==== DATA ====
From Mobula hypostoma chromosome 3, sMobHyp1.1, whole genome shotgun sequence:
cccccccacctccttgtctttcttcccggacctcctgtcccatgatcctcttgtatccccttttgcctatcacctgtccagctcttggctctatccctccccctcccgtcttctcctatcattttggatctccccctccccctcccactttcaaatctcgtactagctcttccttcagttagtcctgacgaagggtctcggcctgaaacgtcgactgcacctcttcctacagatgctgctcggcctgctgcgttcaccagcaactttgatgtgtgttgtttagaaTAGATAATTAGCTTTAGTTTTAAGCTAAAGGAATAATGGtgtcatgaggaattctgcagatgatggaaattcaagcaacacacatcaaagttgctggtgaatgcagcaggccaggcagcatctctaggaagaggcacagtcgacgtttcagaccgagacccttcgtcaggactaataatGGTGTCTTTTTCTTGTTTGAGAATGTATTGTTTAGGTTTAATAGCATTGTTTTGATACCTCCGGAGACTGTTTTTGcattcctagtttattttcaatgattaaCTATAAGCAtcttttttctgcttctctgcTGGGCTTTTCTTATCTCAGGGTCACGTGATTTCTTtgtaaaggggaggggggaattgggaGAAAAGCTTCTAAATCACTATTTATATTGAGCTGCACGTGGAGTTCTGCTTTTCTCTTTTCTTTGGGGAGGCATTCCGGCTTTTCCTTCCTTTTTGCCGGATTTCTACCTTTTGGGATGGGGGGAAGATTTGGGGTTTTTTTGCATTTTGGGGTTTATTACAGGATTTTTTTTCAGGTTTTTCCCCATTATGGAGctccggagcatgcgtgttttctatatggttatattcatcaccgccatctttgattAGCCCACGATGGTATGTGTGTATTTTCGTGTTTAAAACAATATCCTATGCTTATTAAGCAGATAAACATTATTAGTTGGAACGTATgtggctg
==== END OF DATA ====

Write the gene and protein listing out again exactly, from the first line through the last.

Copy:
From Mobula hypostoma chromosome 3, sMobHyp1.1, whole genome shotgun sequence:
cccccccacctccttgtctttcttcccggacctcctgtcccatgatcctcttgtatccccttttgcctatcacctgtccagctcttggctctatccctccccctcccgtcttctcctatcattttggatctccccctccccctcccactttcaaatctcgtactagctcttccttcagttagtcctgacgaagggtctcggcctgaaacgtcgactgcacctcttcctacagatgctgctcggcctgctgcgttcaccagcaactttgatgtgtgttgtttagaaTAGATAATTAGCTTTAGTTTTAAGCTAAAGGAATAATGGtgtcatgaggaattctgcagatgatggaaattcaagcaacacacatcaaagttgctggtgaatgcagcaggccaggcagcatctctaggaagaggcacagtcgacgtttcagaccgagacccttcgtcaggactaataatGGTGTCTTTTTCTTGTTTGAGAATGTATTGTTTAGGTTTAATAGCATTGTTTTGATACCTCCGGAGACTGTTTTTGcattcctagtttattttcaatgattaaCTATAAGCAtcttttttctgcttctctgcTGGGCTTTTCTTATCTCAGGGTCACGTGATTTCTTtgtaaaggggaggggggaattgggaGAAAAGCTTCTAAATCACTATTTATATTGAGCTGCACGTGGAGTTCTGCTTTTCTCTTTTCTTTGGGGAGGCATTCCGGCTTTTCCTTCCTTTTTGCCGGATTTCTACCTTTTGGGATGGGGGGAAGATTTGGGGTTTTTTTGCATTTTGGGGTTTATTACAGGATTTTTTTTCAGGTTTTTCCCCATTATGGAGctccggagcatgcgtgttttctatatggttatattcatcaccgccatctttgattAGCCCACGATGGTATGTGTGTATTTTCGTGTTTAAAACAATATCCTATGCTTATTAAGCAGATAAACATTATTAGTTGGAACGTATgtggctg